Zero Inbox: Your Path to Email Nirvana

Today, I saw a tweet that says it all:

There are plenty of productivity specialists and thought leaders with email management systems. My favorites by far always center around the concept of zero inbox.  Zero inbox is very simple at it’s core: you (somehow) process all of your email, eventually reaching a point where you have no more emails in your inbox. Sound like heaven? Then read on.

Reaching Zero Inbox

First? You need to have a plan to process all of that incoming stuff.  Here are a few tips loosely based on David Allen’s GTD system, and you can find more here:

  • Plan a specific time (or times) during the day to go through your messages
  • Make a decision about every message. You might take an action (respond, delete)  immediately, or file for later review (defer) or forward to someone else (delegate).
  • Move the message! Responded messages can be stored in reference folders or a general archive, deleted messages obviously go in the trash. Deferred messages should be placed into an appropriate file/folder, such as “monthly bills” or “receipts”.  Delegated messages should be placed into a folder to check periodically until a response is received.
  • Review your folders for “actionable” items – stuff you need to do – regularly. Once a day you might check over your folders for daily to dos, and once a week you might do a more thorough review to follow up on items you delegated, check to see if items deferred have become actionable, and clean out emails you no longer need.

Use the right tools

One word: Gmail. It’s worth switching email systems for this. Use Gmail’s built in Archive system to archive mail,  and use labels to create virtual folders (nested labels, too!).  You might even automate it using Gmail’s filters, and SmartLabels. If you took my advice and set up Priority Inbox, you can keep an eye on important email regularly throughout the day.

Consider this:

  • Forward those “To Do” emails to a task system like Producteev right away.
  • At your desktop in Gmail,  emails relating to events can be easily turned into Google Calendar events.
  • Create events for paperless bills on their due date, then label as “Bills”.
  • Tell Producteev and Google Calendar to notify you once a day in the morning of all the items due/scheduled that day – instant agenda.

It’s a relief to know what you have to do

It seems terrifying at first, but the knowledge that the stuff on your to do list is the stuff you should be spending time on is a huge weight off the mind. More often than not, we procrastinate simply because we aren’t sure of what to do next. And the longer you wait, the more stressful determining that next step seems.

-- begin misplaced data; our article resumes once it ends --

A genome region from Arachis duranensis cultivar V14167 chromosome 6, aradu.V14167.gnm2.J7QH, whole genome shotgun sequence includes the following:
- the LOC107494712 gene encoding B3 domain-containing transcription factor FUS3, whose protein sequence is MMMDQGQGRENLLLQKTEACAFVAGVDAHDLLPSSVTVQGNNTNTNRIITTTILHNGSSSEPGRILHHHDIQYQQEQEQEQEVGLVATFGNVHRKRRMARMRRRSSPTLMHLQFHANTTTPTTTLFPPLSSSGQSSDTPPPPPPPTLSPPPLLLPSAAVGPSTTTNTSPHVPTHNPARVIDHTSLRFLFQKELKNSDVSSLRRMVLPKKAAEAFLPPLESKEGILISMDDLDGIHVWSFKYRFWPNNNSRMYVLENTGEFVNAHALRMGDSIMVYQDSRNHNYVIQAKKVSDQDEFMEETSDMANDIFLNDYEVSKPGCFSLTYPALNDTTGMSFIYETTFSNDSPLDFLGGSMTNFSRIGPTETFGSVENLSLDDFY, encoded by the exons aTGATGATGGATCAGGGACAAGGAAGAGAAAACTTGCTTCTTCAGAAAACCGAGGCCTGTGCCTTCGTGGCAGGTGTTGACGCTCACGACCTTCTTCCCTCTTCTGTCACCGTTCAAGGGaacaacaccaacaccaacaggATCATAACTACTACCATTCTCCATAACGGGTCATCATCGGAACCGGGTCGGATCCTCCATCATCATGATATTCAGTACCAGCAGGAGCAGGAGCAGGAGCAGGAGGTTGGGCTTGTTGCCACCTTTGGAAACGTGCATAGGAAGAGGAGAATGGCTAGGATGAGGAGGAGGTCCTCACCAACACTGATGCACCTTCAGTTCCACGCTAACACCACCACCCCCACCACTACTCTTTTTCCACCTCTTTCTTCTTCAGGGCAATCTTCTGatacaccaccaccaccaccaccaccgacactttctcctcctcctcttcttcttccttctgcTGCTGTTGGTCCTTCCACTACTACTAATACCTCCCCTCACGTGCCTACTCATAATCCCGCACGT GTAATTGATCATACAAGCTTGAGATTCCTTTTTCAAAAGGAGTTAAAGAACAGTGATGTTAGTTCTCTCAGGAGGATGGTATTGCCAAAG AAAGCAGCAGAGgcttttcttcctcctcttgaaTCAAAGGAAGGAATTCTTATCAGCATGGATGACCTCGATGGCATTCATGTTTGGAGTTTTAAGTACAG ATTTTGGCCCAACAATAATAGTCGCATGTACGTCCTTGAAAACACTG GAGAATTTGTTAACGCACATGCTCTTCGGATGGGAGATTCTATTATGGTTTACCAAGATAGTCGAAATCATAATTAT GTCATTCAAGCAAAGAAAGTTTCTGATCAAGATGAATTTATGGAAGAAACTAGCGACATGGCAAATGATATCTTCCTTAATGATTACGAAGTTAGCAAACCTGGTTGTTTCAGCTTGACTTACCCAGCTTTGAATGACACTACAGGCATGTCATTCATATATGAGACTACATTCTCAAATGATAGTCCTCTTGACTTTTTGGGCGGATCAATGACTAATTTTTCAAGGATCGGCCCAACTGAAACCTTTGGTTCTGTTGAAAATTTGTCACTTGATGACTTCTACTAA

Give it a try, and let me know what you think in the comments!

About MommyGeek

Caitlin, a.k.a MommyGeek, is a member of the iGeneration. This means she’s super into technology, and when the robots take over the world, will either be one of the first killed (she knows too much) or recruited to help enslave you (she knows too much – and sympathizes with the robots). She runs Rent a Geek Mom web design, and writes documentation, tutorials and works as Support at Headway Themes.

Comments

  1. Carol P says:

    Some day I’ll get a chance to do this, but for now I have 21K+ unreads LMAO Seriously I just roll my eyes nowadays.

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  2. Darcey says:

    Though I don’t do the traditional “zero” inbox, I do only keep emails that have action items associated with them in my inbox. Everything else gets filed as soon as the action has been completed. It really does help keep me organized and less overwhelmed by email.

    I try to sort through everything in the morning and again in the afternoon, to make sure my “to do” list is accurate.

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  3. IzzyMom says:

    I wish I could have all those features in AppleMail because I am DROWNING in email every day of my life.

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  4. I lerves the gmail. My internets stuff goes to gmail. My real life mommy crap is verizon. I read it then go delete, delete, delete. Feels good.

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